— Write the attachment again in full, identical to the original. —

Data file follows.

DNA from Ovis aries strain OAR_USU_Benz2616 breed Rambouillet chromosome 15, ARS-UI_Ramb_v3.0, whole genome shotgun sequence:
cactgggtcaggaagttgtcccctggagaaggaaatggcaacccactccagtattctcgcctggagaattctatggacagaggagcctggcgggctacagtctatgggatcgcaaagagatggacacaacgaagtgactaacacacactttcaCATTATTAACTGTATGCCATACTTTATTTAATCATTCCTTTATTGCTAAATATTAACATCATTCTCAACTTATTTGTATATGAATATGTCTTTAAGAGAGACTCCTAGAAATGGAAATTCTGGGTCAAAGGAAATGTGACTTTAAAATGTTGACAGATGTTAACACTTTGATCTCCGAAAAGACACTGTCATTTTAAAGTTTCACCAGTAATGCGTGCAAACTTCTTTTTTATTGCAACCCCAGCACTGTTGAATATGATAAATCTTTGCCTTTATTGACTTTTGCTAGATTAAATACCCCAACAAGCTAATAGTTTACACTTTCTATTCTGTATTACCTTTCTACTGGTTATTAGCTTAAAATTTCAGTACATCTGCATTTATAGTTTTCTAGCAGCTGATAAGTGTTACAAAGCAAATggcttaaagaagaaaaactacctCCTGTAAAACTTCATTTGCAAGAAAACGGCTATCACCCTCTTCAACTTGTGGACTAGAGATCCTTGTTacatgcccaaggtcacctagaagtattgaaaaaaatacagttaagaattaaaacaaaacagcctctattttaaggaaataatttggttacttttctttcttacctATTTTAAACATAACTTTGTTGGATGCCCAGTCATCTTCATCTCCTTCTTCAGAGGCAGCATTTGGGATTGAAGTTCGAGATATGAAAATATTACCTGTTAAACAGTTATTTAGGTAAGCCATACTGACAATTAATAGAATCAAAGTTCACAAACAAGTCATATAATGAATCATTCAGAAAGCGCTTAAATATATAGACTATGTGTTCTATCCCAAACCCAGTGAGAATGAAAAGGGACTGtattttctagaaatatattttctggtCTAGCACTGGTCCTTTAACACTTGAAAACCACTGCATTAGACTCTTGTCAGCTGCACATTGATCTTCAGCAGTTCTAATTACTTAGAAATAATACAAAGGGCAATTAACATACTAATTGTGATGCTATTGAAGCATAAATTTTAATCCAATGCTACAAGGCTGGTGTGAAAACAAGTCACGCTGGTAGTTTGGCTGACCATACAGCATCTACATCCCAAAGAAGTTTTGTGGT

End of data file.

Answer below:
DNA from Ovis aries strain OAR_USU_Benz2616 breed Rambouillet chromosome 15, ARS-UI_Ramb_v3.0, whole genome shotgun sequence:
cactgggtcaggaagttgtcccctggagaaggaaatggcaacccactccagtattctcgcctggagaattctatggacagaggagcctggcgggctacagtctatgggatcgcaaagagatggacacaacgaagtgactaacacacactttcaCATTATTAACTGTATGCCATACTTTATTTAATCATTCCTTTATTGCTAAATATTAACATCATTCTCAACTTATTTGTATATGAATATGTCTTTAAGAGAGACTCCTAGAAATGGAAATTCTGGGTCAAAGGAAATGTGACTTTAAAATGTTGACAGATGTTAACACTTTGATCTCCGAAAAGACACTGTCATTTTAAAGTTTCACCAGTAATGCGTGCAAACTTCTTTTTTATTGCAACCCCAGCACTGTTGAATATGATAAATCTTTGCCTTTATTGACTTTTGCTAGATTAAATACCCCAACAAGCTAATAGTTTACACTTTCTATTCTGTATTACCTTTCTACTGGTTATTAGCTTAAAATTTCAGTACATCTGCATTTATAGTTTTCTAGCAGCTGATAAGTGTTACAAAGCAAATggcttaaagaagaaaaactacctCCTGTAAAACTTCATTTGCAAGAAAACGGCTATCACCCTCTTCAACTTGTGGACTAGAGATCCTTGTTacatgcccaaggtcacctagaagtattgaaaaaaatacagttaagaattaaaacaaaacagcctctattttaaggaaataatttggttacttttctttcttacctATTTTAAACATAACTTTGTTGGATGCCCAGTCATCTTCATCTCCTTCTTCAGAGGCAGCATTTGGGATTGAAGTTCGAGATATGAAAATATTACCTGTTAAACAGTTATTTAGGTAAGCCATACTGACAATTAATAGAATCAAAGTTCACAAACAAGTCATATAATGAATCATTCAGAAAGCGCTTAAATATATAGACTATGTGTTCTATCCCAAACCCAGTGAGAATGAAAAGGGACTGtattttctagaaatatattttctggtCTAGCACTGGTCCTTTAACACTTGAAAACCACTGCATTAGACTCTTGTCAGCTGCACATTGATCTTCAGCAGTTCTAATTACTTAGAAATAATACAAAGGGCAATTAACATACTAATTGTGATGCTATTGAAGCATAAATTTTAATCCAATGCTACAAGGCTGGTGTGAAAACAAGTCACGCTGGTAGTTTGGCTGACCATACAGCATCTACATCCCAAAGAAGTTTTGTGGT